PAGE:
Reading workshop is sacred to me. It is the only part of my block that is a “non-negotiable.” Regardless of how short a block is cut, how many interruptions happen, how many students are absent or if I’m absent, reading workshop goes on. I am deliberate in this planning. This is intentional on my part because I feel that it shows the students what I value. I value reading. Reading for pleasure. Reading to soothe the soul. Reading to make sense of our world. Reading to escape our world. I don’t have to say to the students that I value reading. I don’t have to say this because saying it doesn’t mean they are going to listen. Showing them what I value, however, means they will internalize what is important to me. They see this upon walking into my room the first time. I have small wooden crates designed to hold 12-18 paperbacks lining the counters that fill up the side and back of my room. These crates are stacked at least two high and in some places three or four high. When my initial stock of wooden crates was filled up, my husband used them as a template and built me more. He continues to build storage for my books as needed. People who have never been in my room before comment on my books the first time they walk into my room. Usually the sight of my classroom library stops them in the doorway. Students will comment that my husband will need to make more crates as I continue to add books to the library.

My actions show them what I value. I booktalk a new addition to the library each class. Reading time is not shortened or pushed aside for anything. Ever. I talk about my reading life. I talk with them about their reading life. I take student recommendations seriously. I seek out the books students tell me I should read or get for the library. I get to know my students. I get to know their reading life. I make recommendations for them but the ultimate choice of what they read is in their hands. These recommendations become important to them. How do I know? They email me from high school. They email me from college. They share what they are reading. They ask what I am reading. They ask for recommendations.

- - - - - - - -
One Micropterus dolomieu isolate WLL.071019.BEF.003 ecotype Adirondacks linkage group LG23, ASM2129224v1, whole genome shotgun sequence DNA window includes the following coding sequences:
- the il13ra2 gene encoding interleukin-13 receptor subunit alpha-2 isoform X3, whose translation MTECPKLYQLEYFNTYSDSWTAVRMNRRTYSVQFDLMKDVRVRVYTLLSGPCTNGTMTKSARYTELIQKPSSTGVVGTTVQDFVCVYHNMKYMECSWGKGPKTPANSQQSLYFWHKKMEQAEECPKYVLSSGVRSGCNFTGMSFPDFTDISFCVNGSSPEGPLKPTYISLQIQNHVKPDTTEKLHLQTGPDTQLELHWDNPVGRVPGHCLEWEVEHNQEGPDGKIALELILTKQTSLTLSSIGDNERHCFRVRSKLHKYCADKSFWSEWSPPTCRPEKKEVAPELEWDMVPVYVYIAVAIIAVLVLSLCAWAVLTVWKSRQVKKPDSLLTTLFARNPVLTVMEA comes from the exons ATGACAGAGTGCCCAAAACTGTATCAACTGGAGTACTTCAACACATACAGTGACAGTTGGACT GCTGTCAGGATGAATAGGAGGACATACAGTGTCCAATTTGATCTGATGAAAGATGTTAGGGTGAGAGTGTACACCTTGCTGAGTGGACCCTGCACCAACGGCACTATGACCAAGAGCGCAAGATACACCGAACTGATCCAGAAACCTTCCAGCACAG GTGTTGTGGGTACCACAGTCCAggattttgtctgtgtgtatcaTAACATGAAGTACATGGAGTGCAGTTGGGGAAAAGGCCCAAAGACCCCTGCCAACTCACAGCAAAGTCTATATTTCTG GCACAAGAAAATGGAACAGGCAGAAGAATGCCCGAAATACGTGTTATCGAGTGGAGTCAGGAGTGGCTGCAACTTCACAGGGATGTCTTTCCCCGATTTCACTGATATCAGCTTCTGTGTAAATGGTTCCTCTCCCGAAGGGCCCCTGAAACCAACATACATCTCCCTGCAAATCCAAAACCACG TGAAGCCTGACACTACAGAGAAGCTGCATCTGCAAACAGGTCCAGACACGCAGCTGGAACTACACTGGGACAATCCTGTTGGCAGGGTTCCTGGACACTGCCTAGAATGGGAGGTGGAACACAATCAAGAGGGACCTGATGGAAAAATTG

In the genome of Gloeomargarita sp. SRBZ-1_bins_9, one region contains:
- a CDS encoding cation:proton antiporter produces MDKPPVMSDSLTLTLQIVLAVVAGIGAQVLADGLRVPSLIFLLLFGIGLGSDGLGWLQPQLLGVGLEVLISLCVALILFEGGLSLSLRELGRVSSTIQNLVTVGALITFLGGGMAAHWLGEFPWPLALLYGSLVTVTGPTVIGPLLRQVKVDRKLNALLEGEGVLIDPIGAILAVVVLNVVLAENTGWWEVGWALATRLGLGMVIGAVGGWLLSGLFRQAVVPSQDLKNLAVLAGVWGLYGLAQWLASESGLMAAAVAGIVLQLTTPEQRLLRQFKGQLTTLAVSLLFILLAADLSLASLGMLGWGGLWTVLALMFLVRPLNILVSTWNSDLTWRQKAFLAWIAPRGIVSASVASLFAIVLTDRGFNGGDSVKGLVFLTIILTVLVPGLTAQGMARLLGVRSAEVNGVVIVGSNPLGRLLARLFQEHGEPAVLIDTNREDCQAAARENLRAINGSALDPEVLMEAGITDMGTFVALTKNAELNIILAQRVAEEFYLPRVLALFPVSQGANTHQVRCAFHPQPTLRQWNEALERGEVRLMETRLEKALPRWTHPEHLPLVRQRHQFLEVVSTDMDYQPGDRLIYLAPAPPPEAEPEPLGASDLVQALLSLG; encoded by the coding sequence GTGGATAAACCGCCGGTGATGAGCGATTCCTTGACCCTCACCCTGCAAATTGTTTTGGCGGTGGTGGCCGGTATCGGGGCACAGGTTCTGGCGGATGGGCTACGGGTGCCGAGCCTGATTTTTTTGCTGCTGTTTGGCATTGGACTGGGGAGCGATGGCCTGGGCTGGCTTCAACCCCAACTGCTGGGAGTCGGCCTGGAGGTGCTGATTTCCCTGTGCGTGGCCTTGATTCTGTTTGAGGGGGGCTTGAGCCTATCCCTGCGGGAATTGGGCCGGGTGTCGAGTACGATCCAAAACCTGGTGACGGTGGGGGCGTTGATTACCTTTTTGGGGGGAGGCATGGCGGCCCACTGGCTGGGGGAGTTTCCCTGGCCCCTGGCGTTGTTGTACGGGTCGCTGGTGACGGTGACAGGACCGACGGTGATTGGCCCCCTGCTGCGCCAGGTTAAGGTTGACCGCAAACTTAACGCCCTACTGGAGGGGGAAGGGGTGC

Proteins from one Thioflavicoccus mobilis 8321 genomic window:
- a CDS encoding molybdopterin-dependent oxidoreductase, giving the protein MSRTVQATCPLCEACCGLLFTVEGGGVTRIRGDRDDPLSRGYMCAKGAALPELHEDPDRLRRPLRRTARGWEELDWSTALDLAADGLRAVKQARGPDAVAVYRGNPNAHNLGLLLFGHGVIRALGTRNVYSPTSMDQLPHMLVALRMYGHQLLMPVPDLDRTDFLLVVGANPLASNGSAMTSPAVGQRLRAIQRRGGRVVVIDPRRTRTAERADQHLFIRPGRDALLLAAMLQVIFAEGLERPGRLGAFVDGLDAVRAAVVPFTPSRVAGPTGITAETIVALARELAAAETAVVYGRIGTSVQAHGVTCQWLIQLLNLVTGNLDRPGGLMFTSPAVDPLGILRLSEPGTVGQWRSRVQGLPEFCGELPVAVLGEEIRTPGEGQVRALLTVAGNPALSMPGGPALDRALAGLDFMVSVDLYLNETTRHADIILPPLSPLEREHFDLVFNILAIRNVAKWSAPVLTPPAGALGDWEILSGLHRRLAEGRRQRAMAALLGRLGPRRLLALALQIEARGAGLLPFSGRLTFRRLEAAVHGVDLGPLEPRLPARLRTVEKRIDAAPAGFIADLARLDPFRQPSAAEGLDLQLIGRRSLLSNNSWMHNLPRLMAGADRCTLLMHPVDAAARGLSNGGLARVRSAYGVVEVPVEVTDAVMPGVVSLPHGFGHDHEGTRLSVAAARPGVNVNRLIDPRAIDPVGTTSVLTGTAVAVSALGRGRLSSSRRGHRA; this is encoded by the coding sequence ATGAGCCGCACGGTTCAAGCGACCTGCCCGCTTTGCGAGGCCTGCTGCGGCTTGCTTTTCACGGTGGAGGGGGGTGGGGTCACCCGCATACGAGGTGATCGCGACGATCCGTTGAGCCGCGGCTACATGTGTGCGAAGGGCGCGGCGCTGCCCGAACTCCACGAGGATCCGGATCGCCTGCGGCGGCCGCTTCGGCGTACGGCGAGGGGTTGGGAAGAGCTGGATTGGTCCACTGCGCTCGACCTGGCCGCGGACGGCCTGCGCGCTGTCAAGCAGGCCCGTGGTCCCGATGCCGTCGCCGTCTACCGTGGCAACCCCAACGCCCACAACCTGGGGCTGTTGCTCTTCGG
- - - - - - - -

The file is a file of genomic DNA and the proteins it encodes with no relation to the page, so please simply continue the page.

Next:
During reading workshop, I don’t focus on where they need to go as a reader. I focus on where they are. On who they are. An important part of my educational philosophy is meeting the students where they are and taking them where they need to be. It harkens back to a question from grad school courses about who does the accommodating in the classroom? Is it the student’s responsibility or the teacher’s? Meeting students where they are is much harder in a writing lesson when I have grade level standards and PARCC tests breathing down my neck and the student is three grade levels below where they are expected to be. However, in reading workshop, meeting students where they are is really easy. What do you want to read? Gordon Korman? Jane Austen? Great! Read that author. Read that book. In minilesson, I’m able to focus on a specific strategy that all can work on regardless of their reading level. I use picture books for this. Why? They are easily accessible for all of my middle schoolers. And the best part? They speak to the little kids my students still want to be. It might be a favorite like Alexander and the Terrible, Horrible, No Good, Very Bad Day by Judith Viorst or The Grouchy Ladybug by Eric Carle. It might be a new book like This is Not My Hat by Jon Klassen or They All Saw a Cat by Brendan Wenzel. Then they are given time to read and focus on the skill or strategy from our minilesson. I’ll read for a little bit because we should all be a community of readers, and my students should see me read too—not just hear about my reading. Then, I conference with students during this time. I take notes during conferences, but those notes are quick summaries after we’ve met. I reference those notes so I know if I have to follow up with anything from our last meeting. I’ll begin quite simply with “How’s it going?” This is a great way for me to take the pulse of the student’s reading. Then we’ll talk through whatever our minilesson is about. This is the magic of the conference. I’m able to meet my students where they are and help them move to the next level—without saying, “Next year, your teachers will expect…”

For example, I use They All Saw a Cat to talk about point of view. My conference will ask students about the point of view of their book. We’ll talk about how that point of view shapes their understanding of character or conflict or theme. I might even be able to recommend another book based on our conversation.

Reading workshop allows us to practice mindfulness with our reading. We’re in the middle. We are not focusing on what happened grades before (and why we hate ELA now) or what we’ll need to know in later years. We are simply in the moment, and being in the moment allows us to enjoy our time with books, reading, and the community surrounding both.